Gender disparities and journalism: Research perspectives
A landmark survey in 2011 of more than 500 media companies worldwide found that women made up only about one-third of the journalism workforce.
Although U.S. newsrooms have seen some progress over the past few decades, there is little doubt that inequities still exist in terms of women achieving equal pay and top positions, as well as longevity in management, suggesting both a glass ceiling and “glass cliff” problem.
In the wake of the controversy over the firing of New York Times editor Jill Abramson, significant questions continue to be raised about why progress at senior levels has been so slow and in some ways regressive: In 2004, there were seven female top editors among the 25 largest daily newspapers; but by 2014, there were only three. As detailed below, other problems persist in areas such as editorial board representation.
A 2015 report from the Women’s Media Center highlights a number of key trends, both positive and negative, and consolidates new scholarship on media of all kinds — from newspapers to television and Hollywood. That analysis and other recent related reports provide empirical evidence and context that can facilitate greater dialogue, and perhaps solutions, to these longstanding issues.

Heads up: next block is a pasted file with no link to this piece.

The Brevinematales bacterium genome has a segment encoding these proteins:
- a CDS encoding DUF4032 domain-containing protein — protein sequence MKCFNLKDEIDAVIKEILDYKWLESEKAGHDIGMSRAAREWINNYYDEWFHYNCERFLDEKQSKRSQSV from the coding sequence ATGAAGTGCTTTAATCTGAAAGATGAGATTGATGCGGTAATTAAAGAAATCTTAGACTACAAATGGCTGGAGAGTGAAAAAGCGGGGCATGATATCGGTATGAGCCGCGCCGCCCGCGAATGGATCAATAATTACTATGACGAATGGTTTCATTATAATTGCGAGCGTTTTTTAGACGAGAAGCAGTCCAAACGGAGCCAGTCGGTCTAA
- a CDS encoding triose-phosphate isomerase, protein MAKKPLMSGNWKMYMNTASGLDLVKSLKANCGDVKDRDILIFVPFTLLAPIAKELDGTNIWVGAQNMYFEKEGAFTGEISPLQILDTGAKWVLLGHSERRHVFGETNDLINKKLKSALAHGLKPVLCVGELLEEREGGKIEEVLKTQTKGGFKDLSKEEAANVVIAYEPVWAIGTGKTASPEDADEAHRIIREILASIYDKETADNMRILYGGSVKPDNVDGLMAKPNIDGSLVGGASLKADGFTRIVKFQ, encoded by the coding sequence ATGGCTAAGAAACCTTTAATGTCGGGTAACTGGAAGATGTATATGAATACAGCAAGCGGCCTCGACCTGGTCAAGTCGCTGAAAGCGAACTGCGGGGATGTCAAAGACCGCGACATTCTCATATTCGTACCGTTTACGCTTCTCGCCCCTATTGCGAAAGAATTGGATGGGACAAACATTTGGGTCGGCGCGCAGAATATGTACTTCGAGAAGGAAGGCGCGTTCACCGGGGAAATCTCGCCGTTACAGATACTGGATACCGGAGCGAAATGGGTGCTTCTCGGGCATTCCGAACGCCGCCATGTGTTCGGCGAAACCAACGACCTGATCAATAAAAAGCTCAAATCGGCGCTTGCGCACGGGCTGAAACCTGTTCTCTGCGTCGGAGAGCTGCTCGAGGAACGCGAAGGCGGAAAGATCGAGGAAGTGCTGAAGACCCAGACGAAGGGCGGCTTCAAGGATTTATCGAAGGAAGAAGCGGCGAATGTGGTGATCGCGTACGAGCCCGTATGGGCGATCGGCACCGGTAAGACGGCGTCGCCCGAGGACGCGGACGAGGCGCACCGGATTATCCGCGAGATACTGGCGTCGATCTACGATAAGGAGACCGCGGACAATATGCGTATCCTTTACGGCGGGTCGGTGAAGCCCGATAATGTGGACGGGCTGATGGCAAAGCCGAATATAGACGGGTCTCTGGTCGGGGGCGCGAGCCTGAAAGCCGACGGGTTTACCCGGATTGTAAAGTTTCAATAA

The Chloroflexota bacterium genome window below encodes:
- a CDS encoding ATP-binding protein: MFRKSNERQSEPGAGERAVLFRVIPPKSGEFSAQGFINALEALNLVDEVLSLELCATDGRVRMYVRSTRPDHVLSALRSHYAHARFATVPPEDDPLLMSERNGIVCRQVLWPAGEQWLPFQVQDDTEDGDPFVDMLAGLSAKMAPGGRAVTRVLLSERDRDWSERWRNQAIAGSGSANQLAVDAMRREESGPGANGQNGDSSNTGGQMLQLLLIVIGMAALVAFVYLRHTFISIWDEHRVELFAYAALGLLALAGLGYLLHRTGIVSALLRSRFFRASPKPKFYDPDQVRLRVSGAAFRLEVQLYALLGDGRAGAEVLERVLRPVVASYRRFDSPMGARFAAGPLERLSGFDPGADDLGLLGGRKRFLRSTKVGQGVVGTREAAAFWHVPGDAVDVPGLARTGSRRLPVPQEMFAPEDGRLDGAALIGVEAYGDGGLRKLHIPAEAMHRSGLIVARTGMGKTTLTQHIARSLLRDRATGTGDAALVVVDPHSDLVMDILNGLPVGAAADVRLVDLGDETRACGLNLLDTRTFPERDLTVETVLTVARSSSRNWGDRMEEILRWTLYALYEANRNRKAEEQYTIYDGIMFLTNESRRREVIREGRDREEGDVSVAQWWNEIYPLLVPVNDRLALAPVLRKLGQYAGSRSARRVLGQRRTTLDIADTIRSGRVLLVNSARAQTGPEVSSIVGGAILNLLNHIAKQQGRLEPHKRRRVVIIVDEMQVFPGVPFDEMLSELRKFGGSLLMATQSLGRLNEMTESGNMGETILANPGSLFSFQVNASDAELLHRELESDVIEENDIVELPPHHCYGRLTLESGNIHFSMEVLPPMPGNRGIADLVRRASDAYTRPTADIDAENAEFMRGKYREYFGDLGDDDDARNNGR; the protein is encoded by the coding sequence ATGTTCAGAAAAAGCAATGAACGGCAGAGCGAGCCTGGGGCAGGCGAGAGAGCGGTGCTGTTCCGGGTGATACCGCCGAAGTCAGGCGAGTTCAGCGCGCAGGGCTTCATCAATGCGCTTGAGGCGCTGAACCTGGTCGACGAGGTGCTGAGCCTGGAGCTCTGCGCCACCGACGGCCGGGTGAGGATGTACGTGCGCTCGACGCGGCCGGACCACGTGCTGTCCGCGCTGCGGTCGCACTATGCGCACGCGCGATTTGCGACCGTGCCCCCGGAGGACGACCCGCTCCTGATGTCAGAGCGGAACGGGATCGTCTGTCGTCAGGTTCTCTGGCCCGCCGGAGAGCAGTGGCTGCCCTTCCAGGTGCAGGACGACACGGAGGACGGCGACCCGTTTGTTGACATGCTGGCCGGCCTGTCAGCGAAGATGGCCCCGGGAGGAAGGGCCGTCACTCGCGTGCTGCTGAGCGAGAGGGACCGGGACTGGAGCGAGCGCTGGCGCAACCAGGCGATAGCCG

To put some of this data in context, familiarity with the larger academic literature may be helpful. See further research on the “glass escalator” hypothesis and the gender pay gap, as well as issues for women in financial leadership, politics, the sciences, and government.
The following reports provide substantial data and perspective on the news industry:
“The Status of Women in the U.S. Media 2015”
Burton, Julie, et al. Women’s Media Center report, June 2015.
Summary: “Research that the WMC commissioned on one sector—the news industry—found that women, who are more than half the population, are assigned to report stories at a substantially lower rate than men. In evening broadcast news, women are on-camera 32 percent of the time; in print news, women report 37 percent of the stories; on the Internet, women write 42 percent of the news; and on the wires, women garner only 38 percent of the bylines. With the 2016 presidential election already under way, it is particularly disturbing that Novetta research for WMC shows men reporting 65 percent of U.S. political stories. This is not progress from the 2012 presidential election, when Novetta research for WMC found that 71 percent of all front-page stories were written by men and that on cable and network TV, political news show guests and experts were 77 percent men.”
“Outnumbered But Well-Spoken: Female Commenters in the New York Times”
Pierson, Emma. Proceedings of the 18th ACM Conference on Computer Supported Cooperative Work & Social Computing, 2015, Pages 1201-1213. doi: 10.1145/2675133.2675134